Help Fix Bad Engineered Floor Installation

Due to water damage I had about 2000 square feet of engineered floor replaced. The original floor was affixed solidly to the concrete subfloor with a "one-step" glue down product. I was away when the sub-contracted installer started and could not prevent the use of a foam membrane which was glued to the concrete before the hardwood was glued on top of the membrane. The individual planks were not glued to each other. It proved very difficult for the experienced installer to adhere to the concrete. He was unhappy with the product his boss had selected. There were many visible bubbles which were patched. After the installation, I removed and replaced a defective plank and observed that the foam had adhered perfectly to the wood but had absolutely no adherence to the concrete. The bottom of the foam looks as clean as when it was fresh. Walking on the floor results in many snaps and crackles. Not at all what the original solid glue down floor was like. Contractor says give it time. Time has passed and floor still pops and crackles. Contractor says he can drill small holes and inject epoxy to fix this. I don't want a series of small holes but neither do I want the turmoil of ripping this out and staring over. Contractor has not been paid anything. How much, if any, popping and crackling is acceptable? Any one try the drill/injection fix? Any other solutions come to mind? Thanks for comments.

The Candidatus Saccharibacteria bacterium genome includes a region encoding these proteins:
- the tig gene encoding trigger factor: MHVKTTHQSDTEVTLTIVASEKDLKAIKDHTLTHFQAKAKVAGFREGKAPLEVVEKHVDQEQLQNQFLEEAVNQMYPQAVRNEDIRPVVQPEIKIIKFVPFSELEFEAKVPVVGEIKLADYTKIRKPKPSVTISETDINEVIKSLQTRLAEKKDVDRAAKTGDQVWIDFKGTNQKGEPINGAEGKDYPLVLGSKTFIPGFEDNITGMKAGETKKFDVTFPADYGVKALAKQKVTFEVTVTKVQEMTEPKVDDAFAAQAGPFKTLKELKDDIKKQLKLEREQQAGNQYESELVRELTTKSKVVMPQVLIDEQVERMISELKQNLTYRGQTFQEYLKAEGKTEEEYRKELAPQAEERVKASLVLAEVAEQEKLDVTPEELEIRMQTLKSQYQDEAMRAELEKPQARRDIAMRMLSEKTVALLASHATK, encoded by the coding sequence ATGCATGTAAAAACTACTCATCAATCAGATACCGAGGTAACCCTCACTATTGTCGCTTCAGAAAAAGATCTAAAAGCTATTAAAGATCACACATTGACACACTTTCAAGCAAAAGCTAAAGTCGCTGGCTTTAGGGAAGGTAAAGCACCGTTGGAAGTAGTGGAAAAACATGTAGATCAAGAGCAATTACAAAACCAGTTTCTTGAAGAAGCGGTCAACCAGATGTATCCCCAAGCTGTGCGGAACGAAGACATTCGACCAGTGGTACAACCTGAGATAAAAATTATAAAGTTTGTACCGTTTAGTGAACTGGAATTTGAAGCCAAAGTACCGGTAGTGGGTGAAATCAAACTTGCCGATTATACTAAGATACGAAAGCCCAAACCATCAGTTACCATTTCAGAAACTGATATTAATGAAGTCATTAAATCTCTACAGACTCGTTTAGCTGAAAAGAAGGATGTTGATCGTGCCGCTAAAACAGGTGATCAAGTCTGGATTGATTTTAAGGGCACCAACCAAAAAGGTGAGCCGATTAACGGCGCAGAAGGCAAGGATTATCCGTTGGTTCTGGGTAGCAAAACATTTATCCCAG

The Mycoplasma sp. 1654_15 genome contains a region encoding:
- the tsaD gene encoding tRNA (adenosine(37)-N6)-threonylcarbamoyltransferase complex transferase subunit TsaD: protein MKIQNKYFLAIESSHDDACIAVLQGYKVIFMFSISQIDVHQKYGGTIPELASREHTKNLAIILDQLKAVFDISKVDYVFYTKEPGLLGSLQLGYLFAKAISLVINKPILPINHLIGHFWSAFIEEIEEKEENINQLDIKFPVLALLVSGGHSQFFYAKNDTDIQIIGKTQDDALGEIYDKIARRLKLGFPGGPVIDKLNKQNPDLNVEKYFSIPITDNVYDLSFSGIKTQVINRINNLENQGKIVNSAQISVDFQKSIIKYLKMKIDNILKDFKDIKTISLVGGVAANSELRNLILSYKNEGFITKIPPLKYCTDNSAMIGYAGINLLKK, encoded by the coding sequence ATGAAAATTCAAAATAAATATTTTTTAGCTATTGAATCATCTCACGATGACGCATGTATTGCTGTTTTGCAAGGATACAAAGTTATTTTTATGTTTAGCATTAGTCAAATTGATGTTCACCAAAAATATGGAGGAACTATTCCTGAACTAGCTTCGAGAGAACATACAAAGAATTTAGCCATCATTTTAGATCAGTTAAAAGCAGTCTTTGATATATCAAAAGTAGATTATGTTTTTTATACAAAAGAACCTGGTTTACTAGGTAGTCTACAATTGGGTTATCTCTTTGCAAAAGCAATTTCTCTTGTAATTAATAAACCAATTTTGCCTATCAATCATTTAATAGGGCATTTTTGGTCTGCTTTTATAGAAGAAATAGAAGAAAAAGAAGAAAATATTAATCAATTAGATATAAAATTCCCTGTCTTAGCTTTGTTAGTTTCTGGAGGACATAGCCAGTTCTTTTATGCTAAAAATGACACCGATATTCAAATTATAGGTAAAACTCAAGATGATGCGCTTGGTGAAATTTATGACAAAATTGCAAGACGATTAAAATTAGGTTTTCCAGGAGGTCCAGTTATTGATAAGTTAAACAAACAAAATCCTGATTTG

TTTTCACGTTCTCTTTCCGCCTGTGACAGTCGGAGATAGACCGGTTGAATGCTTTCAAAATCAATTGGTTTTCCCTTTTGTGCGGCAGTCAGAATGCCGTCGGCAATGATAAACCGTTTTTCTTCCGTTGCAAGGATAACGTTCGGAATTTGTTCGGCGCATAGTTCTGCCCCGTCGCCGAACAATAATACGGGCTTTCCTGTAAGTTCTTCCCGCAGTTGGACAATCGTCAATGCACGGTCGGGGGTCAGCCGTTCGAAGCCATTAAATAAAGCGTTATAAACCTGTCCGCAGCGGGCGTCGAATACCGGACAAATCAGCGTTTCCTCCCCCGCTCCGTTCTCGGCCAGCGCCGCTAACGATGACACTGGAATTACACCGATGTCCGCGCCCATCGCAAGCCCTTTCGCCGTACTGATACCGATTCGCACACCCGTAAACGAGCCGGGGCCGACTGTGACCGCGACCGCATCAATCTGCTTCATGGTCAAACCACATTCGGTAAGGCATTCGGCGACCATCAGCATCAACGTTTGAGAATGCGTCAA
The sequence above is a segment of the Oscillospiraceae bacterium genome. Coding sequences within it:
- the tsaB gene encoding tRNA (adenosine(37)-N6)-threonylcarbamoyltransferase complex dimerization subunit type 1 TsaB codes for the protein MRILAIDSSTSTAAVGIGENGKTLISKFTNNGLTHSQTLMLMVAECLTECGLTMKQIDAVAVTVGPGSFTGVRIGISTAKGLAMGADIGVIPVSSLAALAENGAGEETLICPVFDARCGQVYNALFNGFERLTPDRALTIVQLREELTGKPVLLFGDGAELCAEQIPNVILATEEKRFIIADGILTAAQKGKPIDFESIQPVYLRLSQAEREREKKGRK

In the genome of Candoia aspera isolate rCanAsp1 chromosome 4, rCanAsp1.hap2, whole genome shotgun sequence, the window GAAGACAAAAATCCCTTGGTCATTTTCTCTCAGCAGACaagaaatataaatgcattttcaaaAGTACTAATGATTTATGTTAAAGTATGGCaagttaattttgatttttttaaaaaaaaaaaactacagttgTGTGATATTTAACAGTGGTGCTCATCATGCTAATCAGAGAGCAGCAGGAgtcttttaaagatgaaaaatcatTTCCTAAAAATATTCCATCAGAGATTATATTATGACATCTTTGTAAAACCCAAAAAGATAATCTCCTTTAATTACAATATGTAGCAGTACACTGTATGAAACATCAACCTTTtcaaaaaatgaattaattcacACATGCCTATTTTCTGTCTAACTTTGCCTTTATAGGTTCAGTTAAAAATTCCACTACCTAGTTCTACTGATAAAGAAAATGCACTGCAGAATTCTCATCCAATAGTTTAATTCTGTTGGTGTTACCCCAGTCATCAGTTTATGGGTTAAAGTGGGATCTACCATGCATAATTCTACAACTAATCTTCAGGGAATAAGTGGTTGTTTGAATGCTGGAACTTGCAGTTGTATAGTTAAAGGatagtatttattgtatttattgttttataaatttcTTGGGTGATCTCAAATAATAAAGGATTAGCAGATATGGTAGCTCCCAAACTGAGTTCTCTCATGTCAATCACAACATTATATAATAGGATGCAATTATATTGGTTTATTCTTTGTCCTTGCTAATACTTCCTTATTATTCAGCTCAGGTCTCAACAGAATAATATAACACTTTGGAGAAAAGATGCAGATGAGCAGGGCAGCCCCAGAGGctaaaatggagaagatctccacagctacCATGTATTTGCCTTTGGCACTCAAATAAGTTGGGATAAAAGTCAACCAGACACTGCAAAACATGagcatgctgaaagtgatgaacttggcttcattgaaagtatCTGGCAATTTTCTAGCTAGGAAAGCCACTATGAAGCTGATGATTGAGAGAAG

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John Keiser wrote:

Hate to say it but injecting epoxy or any other glue ain't going to work . Make him tear it up (yeah , I know it's not your first choice) and replace it with the same thing you had originally . Properly installed direct glue will not snap and pop . I think if you let him try to repair this you're just going to be chasing your tail and will never be satisfied . (16 yrs as a flooring installer)
--
Snag



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On Monday, May 9, 2016 at 1:14:03 PM UTC-4, John Keiser wrote:

First thing is what do the install instructions from the manufacturer say about how it's supposed to be installed? Was it installed to thos directions? Have you contacted the manufacturer?
I'd be very skeptical that a drill/injection is the solution, something is clearly wrong. After the above, next step might be to get in a pro for an opinion as to what is wrong, someone that installs the specific product that was used.
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